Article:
themselves. Constantly switching the ghting lead allows
for the exploitation of attack while maintaining ow. The
ghter will often use a nishing strike or kick in a combination to step into the new lead. Footwork is of utmost importance for these techniques, so in some systems, much time is invested into practicing stick-ghting
drills and combinations.

3.3 Gunting
Some moves which immobilise the limbs are called
gunting (scissors) techniques because of the scissor-like
motions used to stop an opponents limb from one side
while attacking from the other side. Suntukan focuses
on countering an opponents strike with a technique that
will nullify further attack by hitting certain nerve points,
bones, and muscle tissue to cause immediate partial paralysis of the attacking limb. Common limb destructions
include guiding incoming straight punches into the defending ghters elbow (siko) to shatter the knuckles,[29]
or striking the incoming limb in the biceps to inhibit the
opponents ability to use that arm for the remainder of
the ght. Gunting focuses on destroying the opponents
ability to wield their weapon. This term derives from the
word scissors in Filipino, Malaysian and Indonesian. In
Filipino martial arts, gunting can be done by cutting the
hand or wrist with a pair of blades (hence the name), but
it can also be done with a single blade or with the empty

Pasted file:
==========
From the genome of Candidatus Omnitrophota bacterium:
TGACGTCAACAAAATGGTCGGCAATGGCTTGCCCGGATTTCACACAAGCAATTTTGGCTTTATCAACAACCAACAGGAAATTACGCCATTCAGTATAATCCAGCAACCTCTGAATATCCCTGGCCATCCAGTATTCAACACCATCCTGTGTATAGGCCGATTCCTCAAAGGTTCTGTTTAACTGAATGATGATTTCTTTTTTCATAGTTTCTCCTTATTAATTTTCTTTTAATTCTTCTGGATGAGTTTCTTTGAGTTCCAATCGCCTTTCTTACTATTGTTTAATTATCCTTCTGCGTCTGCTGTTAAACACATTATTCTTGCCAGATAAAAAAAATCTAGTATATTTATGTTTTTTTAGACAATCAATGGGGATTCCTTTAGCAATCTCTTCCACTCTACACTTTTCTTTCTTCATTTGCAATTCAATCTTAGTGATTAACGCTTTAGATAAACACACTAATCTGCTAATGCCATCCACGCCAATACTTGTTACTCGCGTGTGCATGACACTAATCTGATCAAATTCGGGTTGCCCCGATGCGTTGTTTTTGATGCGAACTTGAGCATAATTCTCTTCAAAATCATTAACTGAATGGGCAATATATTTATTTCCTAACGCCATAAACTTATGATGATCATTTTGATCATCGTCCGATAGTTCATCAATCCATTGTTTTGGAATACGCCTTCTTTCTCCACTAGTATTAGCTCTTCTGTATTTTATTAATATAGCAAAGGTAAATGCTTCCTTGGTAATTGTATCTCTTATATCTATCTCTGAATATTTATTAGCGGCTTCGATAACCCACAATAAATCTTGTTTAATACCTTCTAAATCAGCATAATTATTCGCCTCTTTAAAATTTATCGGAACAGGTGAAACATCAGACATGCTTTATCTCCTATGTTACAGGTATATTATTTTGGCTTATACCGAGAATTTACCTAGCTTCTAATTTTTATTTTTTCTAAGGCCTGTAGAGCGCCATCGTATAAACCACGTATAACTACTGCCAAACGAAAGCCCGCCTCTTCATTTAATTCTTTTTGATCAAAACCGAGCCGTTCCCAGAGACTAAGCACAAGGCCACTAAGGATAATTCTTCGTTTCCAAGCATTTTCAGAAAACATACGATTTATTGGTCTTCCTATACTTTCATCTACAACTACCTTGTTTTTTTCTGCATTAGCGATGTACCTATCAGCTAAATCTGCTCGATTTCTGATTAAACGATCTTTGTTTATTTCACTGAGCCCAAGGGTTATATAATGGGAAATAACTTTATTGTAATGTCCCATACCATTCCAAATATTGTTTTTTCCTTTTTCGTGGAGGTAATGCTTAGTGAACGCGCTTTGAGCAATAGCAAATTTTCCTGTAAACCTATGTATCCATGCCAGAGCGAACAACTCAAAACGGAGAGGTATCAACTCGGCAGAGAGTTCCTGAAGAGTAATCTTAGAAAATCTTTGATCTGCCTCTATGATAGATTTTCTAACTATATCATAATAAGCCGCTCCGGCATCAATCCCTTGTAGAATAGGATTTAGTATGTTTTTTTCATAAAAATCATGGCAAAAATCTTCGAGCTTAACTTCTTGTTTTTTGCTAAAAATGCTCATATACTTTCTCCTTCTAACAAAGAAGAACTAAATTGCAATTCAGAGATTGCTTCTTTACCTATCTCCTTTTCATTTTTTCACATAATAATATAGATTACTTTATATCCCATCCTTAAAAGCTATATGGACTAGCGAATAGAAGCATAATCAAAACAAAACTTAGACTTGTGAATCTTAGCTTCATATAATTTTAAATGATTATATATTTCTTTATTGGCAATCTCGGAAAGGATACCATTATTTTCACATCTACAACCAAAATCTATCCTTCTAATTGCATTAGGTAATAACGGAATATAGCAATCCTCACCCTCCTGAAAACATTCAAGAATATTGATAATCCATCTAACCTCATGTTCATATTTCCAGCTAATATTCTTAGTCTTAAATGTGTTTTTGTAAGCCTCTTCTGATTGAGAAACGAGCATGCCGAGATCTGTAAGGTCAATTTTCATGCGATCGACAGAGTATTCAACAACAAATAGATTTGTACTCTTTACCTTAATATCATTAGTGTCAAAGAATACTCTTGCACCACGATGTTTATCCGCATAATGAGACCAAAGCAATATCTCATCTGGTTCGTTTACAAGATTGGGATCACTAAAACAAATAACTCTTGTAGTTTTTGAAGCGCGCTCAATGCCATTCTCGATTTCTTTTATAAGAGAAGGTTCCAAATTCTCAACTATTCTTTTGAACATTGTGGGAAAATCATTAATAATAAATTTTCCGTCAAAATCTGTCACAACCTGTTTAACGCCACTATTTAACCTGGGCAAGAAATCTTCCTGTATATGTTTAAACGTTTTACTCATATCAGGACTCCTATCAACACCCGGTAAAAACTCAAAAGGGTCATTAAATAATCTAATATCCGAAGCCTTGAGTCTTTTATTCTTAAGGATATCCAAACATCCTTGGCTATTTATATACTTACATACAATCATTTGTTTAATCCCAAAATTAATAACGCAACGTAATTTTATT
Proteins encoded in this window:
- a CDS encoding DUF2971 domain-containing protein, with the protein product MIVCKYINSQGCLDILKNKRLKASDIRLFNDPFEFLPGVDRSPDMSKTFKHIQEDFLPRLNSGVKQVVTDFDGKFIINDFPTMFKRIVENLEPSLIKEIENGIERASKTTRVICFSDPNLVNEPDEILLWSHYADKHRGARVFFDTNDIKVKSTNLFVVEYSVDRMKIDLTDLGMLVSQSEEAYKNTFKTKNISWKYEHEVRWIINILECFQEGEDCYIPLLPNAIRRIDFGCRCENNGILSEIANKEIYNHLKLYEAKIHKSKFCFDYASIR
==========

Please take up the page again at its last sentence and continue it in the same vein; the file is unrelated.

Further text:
hand by striking nerves and tensed muscles.

4 Dumog
Main article: Dumog
Suntukan also borrows moves from dumog (upright
wrestling) which twist and turn the opponents body with
the goal of exposing a more vulnerable area, such as the
neck, jaw and temples. This is accomplished by the use
of arm wrenching, shoving, shoulder ramming, and other
o-balancing techniques in conjunction with punches and
kicks. For example, the attackers arm could be grabbed
and pulled downward to expose their head to a knee

See also

[15] Pilipino Star Ngayon - Ex-boxer na hindi kaya sa suntukan, pinatay sa saksak

History of boxing in the Philippines

[16] Pilipino Star - Grinipuhan, tinarakan sa leeg...

Filipino Martial Arts

[17] Pang-Masa - Tinalo sa suntukan, rumesbak ng saksak


[18] Remate - Ungos sa suntukan, nadale sa saksakan


[19] Abante - Panalo sa Suntukan, Grinipuhan!


[20] Remate - Kuya grinipuhan ng bunsong kapatid, tigbak


[21] Rappler - 'Male pride' led to fatal stabbing of American in

Makati Carlos Santamaria, Nov 26, 2012